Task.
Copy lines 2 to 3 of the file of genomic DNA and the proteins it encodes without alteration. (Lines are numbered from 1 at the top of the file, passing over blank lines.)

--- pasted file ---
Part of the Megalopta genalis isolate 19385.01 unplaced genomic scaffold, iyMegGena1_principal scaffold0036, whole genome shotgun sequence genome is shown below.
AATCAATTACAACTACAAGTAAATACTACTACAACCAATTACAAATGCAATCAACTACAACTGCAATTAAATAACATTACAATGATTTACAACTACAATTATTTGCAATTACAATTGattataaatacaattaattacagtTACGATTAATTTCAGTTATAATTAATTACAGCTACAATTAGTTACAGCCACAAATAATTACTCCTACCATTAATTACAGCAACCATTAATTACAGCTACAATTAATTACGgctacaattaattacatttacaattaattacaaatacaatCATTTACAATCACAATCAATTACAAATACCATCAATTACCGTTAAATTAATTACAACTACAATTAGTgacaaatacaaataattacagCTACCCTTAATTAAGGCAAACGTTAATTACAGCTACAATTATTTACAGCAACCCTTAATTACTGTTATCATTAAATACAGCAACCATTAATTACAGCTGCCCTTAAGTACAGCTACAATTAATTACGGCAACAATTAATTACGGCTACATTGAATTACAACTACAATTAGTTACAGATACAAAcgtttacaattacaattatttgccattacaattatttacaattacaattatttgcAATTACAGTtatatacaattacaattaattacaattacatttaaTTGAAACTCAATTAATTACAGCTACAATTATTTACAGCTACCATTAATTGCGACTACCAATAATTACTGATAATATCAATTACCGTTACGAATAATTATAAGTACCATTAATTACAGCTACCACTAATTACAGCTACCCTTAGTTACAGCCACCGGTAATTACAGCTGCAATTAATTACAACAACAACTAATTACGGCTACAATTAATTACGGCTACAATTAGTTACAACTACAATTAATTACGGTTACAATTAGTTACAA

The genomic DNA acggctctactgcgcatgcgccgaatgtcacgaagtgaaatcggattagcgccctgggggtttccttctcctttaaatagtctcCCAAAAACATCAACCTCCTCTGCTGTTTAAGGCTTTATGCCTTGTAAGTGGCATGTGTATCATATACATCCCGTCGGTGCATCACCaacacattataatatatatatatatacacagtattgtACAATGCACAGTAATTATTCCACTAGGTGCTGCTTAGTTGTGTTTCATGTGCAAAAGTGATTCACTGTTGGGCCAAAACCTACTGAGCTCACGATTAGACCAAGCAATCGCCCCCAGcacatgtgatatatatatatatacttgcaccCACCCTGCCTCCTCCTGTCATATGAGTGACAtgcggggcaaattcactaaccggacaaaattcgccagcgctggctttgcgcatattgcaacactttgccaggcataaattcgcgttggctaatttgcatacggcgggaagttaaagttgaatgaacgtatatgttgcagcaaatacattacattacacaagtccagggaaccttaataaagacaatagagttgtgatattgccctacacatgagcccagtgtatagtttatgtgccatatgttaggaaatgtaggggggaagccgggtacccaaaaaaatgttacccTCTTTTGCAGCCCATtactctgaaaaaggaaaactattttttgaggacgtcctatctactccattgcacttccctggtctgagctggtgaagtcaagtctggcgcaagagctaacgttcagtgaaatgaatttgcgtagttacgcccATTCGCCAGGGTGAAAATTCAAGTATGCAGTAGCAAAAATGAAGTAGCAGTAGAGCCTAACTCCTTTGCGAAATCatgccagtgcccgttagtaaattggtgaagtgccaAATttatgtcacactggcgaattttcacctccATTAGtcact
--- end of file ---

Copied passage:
AATCAATTACAACTACAAGTAAATACTACTACAACCAATTACAAATGCAATCAACTACAACTGCAATTAAATAACATTACAATGATTTACAACTACAATTATTTGCAATTACAATTGattataaatacaattaattacagtTACGATTAATTTCAGTTATAATTAATTACAGCTACAATTAGTTACAGCCACAAATAATTACTCCTACCATTAATTACAGCAACCATTAATTACAGCTACAATTAATTACGgctacaattaattacatttacaattaattacaaatacaatCATTTACAATCACAATCAATTACAAATACCATCAATTACCGTTAAATTAATTACAACTACAATTAGTgacaaatacaaataattacagCTACCCTTAATTAAGGCAAACGTTAATTACAGCTACAATTATTTACAGCAACCCTTAATTACTGTTATCATTAAATACAGCAACCATTAATTACAGCTGCCCTTAAGTACAGCTACAATTAATTACGGCAACAATTAATTACGGCTACATTGAATTACAACTACAATTAGTTACAGATACAAAcgtttacaattacaattatttgccattacaattatttacaattacaattatttgcAATTACAGTtatatacaattacaattaattacaattacatttaaTTGAAACTCAATTAATTACAGCTACAATTATTTACAGCTACCATTAATTGCGACTACCAATAATTACTGATAATATCAATTACCGTTACGAATAATTATAAGTACCATTAATTACAGCTACCACTAATTACAGCTACCCTTAGTTACAGCCACCGGTAATTACAGCTGCAATTAATTACAACAACAACTAATTACGGCTACAATTAATTACGGCTACAATTAGTTACAACTACAATTAATTACGGTTACAATTAGTTACAA

The genomic DNA acggctctactgcgcatgcgccgaatgtcacgaagtgaaatcggattagcgccctgggggtttccttctcctttaaatagtctcCCAAAAACATCAACCTCCTCTGCTGTTTAAGGCTTTATGCCTTGTAAGTGGCATGTGTATCATATACATCCCGTCGGTGCATCACCaacacattataatatatatatatatacacagtattgtACAATGCACAGTAATTATTCCACTAGGTGCTGCTTAGTTGTGTTTCATGTGCAAAAGTGATTCACTGTTGGGCCAAAACCTACTGAGCTCACGATTAGACCAAGCAATCGCCCCCAGcacatgtgatatatatatatatacttgcaccCACCCTGCCTCCTCCTGTCATATGAGTGACAtgcggggcaaattcactaaccggacaaaattcgccagcgctggctttgcgcatattgcaacactttgccaggcataaattcgcgttggctaatttgcatacggcgggaagttaaagttgaatgaacgtatatgttgcagcaaatacattacattacacaagtccagggaaccttaataaagacaatagagttgtgatattgccctacacatgagcccagtgtatagtttatgtgccatatgttaggaaatgtaggggggaagccgggtacccaaaaaaatgttacccTCTTTTGCAGCCCATtactctgaaaaaggaaaactattttttgaggacgtcctatctactccattgcacttccctggtctgagctggtgaagtcaagtctggcgcaagagctaacgttcagtgaaatgaatttgcgtagttacgcccATTCGCCAGGGTGAAAATTCAAGTATGCAGTAGCAAAAATGAAGTAGCAGTAGAGCCTAACTCCTTTGCGAAATCatgccagtgcccgttagtaaattggtgaagtgccaAATttatgtcacactggcgaattttcacctccATTAGtcact